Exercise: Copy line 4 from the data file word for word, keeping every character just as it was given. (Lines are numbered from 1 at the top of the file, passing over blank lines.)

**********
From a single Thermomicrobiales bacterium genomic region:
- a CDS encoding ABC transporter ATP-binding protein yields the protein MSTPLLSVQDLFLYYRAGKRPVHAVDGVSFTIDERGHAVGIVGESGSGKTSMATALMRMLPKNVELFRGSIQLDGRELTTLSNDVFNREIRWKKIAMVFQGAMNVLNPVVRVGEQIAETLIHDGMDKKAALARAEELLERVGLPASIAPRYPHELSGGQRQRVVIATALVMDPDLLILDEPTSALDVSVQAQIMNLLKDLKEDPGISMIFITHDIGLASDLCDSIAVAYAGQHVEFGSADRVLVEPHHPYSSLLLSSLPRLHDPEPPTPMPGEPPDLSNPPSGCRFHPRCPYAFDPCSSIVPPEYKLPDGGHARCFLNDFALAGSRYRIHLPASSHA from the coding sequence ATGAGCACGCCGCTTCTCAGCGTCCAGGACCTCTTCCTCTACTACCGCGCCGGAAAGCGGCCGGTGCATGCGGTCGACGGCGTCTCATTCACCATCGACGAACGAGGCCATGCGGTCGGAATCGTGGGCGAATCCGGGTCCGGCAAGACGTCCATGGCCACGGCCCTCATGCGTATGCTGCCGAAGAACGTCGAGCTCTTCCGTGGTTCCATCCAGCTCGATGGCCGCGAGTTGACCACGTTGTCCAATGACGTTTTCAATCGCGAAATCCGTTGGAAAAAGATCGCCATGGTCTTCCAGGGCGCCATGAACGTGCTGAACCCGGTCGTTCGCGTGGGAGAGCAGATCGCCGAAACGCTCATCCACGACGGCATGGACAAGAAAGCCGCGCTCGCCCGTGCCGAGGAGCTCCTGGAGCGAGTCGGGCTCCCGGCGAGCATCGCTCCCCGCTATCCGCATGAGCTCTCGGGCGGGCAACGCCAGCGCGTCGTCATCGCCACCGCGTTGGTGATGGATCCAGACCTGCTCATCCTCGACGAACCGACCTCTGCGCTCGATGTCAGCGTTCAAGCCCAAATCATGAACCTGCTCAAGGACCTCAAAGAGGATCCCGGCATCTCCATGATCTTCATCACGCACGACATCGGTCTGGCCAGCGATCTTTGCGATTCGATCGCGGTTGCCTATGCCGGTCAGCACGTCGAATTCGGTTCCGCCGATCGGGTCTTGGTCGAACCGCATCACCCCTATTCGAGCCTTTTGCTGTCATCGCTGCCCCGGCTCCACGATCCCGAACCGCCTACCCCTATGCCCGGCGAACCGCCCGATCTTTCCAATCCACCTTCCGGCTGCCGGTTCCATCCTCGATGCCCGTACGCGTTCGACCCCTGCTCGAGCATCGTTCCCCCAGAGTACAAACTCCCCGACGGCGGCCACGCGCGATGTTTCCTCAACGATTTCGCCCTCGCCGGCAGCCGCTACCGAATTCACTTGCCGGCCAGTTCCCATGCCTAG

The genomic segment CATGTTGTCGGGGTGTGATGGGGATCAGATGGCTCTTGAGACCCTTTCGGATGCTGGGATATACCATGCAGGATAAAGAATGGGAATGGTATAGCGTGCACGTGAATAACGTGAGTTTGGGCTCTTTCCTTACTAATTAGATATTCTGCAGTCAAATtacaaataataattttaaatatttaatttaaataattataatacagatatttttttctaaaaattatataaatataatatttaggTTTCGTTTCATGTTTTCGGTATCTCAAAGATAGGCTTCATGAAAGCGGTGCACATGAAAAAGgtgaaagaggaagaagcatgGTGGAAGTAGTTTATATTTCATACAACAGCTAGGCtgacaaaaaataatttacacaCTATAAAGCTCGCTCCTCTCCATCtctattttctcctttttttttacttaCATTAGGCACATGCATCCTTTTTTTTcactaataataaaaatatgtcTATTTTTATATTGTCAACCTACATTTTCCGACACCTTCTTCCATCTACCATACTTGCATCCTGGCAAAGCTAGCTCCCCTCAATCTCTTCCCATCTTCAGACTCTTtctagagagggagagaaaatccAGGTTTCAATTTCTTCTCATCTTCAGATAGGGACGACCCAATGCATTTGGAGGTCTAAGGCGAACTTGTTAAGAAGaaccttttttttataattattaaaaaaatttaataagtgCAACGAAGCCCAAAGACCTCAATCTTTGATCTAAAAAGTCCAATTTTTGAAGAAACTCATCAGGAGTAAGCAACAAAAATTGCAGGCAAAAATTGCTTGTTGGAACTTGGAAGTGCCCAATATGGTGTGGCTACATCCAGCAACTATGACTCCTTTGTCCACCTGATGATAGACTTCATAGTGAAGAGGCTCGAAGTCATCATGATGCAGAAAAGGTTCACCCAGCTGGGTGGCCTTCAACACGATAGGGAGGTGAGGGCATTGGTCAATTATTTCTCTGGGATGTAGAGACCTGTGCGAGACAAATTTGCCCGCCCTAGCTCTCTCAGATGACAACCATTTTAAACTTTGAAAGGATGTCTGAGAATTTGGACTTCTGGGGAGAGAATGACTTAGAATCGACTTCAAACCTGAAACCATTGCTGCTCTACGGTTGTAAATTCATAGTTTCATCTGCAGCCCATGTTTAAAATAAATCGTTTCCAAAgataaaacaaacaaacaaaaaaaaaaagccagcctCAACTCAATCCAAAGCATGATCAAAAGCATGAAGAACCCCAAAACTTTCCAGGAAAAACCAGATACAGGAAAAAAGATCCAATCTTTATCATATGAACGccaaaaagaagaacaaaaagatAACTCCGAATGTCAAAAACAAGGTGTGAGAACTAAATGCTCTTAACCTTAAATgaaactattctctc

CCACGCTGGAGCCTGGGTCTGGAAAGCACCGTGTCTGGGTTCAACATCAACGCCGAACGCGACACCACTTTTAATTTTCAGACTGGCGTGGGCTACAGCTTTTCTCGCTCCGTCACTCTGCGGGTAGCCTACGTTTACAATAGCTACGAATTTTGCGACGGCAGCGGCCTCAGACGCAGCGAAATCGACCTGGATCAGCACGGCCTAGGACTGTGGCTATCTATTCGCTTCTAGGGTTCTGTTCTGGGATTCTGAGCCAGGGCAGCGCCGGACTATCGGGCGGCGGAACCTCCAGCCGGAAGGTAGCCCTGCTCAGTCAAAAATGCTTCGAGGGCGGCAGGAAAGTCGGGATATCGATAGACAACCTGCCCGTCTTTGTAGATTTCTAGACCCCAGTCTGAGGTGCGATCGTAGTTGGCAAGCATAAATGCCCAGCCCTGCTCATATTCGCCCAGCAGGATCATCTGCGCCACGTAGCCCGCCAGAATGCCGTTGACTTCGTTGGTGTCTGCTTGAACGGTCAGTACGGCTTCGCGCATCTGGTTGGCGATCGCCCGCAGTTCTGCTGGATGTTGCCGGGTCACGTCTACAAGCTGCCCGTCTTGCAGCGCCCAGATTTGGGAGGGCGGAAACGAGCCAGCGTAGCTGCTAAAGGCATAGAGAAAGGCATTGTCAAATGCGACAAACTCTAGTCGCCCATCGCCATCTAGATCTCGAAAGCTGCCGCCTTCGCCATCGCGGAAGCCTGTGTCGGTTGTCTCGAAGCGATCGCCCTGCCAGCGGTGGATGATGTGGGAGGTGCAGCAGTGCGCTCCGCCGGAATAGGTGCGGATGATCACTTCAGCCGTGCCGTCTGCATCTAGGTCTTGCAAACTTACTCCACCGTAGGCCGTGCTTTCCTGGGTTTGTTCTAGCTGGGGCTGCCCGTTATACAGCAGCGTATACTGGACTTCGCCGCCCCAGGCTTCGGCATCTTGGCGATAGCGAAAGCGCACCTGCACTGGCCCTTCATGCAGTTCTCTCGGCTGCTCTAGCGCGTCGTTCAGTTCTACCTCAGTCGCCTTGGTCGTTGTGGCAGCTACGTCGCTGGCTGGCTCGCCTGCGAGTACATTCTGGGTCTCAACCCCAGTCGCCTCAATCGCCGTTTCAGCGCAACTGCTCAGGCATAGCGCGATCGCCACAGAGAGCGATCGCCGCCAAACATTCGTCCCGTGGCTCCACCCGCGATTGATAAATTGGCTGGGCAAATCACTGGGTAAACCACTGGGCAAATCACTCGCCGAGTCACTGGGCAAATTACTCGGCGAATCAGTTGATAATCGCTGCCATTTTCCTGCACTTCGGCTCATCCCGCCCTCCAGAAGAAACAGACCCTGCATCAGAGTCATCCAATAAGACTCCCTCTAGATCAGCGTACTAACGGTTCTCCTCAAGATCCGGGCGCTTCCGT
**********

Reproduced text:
CCACGCTGGAGCCTGGGTCTGGAAAGCACCGTGTCTGGGTTCAACATCAACGCCGAACGCGACACCACTTTTAATTTTCAGACTGGCGTGGGCTACAGCTTTTCTCGCTCCGTCACTCTGCGGGTAGCCTACGTTTACAATAGCTACGAATTTTGCGACGGCAGCGGCCTCAGACGCAGCGAAATCGACCTGGATCAGCACGGCCTAGGACTGTGGCTATCTATTCGCTTCTAGGGTTCTGTTCTGGGATTCTGAGCCAGGGCAGCGCCGGACTATCGGGCGGCGGAACCTCCAGCCGGAAGGTAGCCCTGCTCAGTCAAAAATGCTTCGAGGGCGGCAGGAAAGTCGGGATATCGATAGACAACCTGCCCGTCTTTGTAGATTTCTAGACCCCAGTCTGAGGTGCGATCGTAGTTGGCAAGCATAAATGCCCAGCCCTGCTCATATTCGCCCAGCAGGATCATCTGCGCCACGTAGCCCGCCAGAATGCCGTTGACTTCGTTGGTGTCTGCTTGAACGGTCAGTACGGCTTCGCGCATCTGGTTGGCGATCGCCCGCAGTTCTGCTGGATGTTGCCGGGTCACGTCTACAAGCTGCCCGTCTTGCAGCGCCCAGATTTGGGAGGGCGGAAACGAGCCAGCGTAGCTGCTAAAGGCATAGAGAAAGGCATTGTCAAATGCGACAAACTCTAGTCGCCCATCGCCATCTAGATCTCGAAAGCTGCCGCCTTCGCCATCGCGGAAGCCTGTGTCGGTTGTCTCGAAGCGATCGCCCTGCCAGCGGTGGATGATGTGGGAGGTGCAGCAGTGCGCTCCGCCGGAATAGGTGCGGATGATCACTTCAGCCGTGCCGTCTGCATCTAGGTCTTGCAAACTTACTCCACCGTAGGCCGTGCTTTCCTGGGTTTGTTCTAGCTGGGGCTGCCCGTTATACAGCAGCGTATACTGGACTTCGCCGCCCCAGGCTTCGGCATCTTGGCGATAGCGAAAGCGCACCTGCACTGGCCCTTCATGCAGTTCTCTCGGCTGCTCTAGCGCGTCGTTCAGTTCTACCTCAGTCGCCTTGGTCGTTGTGGCAGCTACGTCGCTGGCTGGCTCGCCTGCGAGTACATTCTGGGTCTCAACCCCAGTCGCCTCAATCGCCGTTTCAGCGCAACTGCTCAGGCATAGCGCGATCGCCACAGAGAGCGATCGCCGCCAAACATTCGTCCCGTGGCTCCACCCGCGATTGATAAATTGGCTGGGCAAATCACTGGGTAAACCACTGGGCAAATCACTCGCCGAGTCACTGGGCAAATTACTCGGCGAATCAGTTGATAATCGCTGCCATTTTCCTGCACTTCGGCTCATCCCGCCCTCCAGAAGAAACAGACCCTGCATCAGAGTCATCCAATAAGACTCCCTCTAGATCAGCGTACTAACGGTTCTCCTCAAGATCCGGGCGCTTCCGT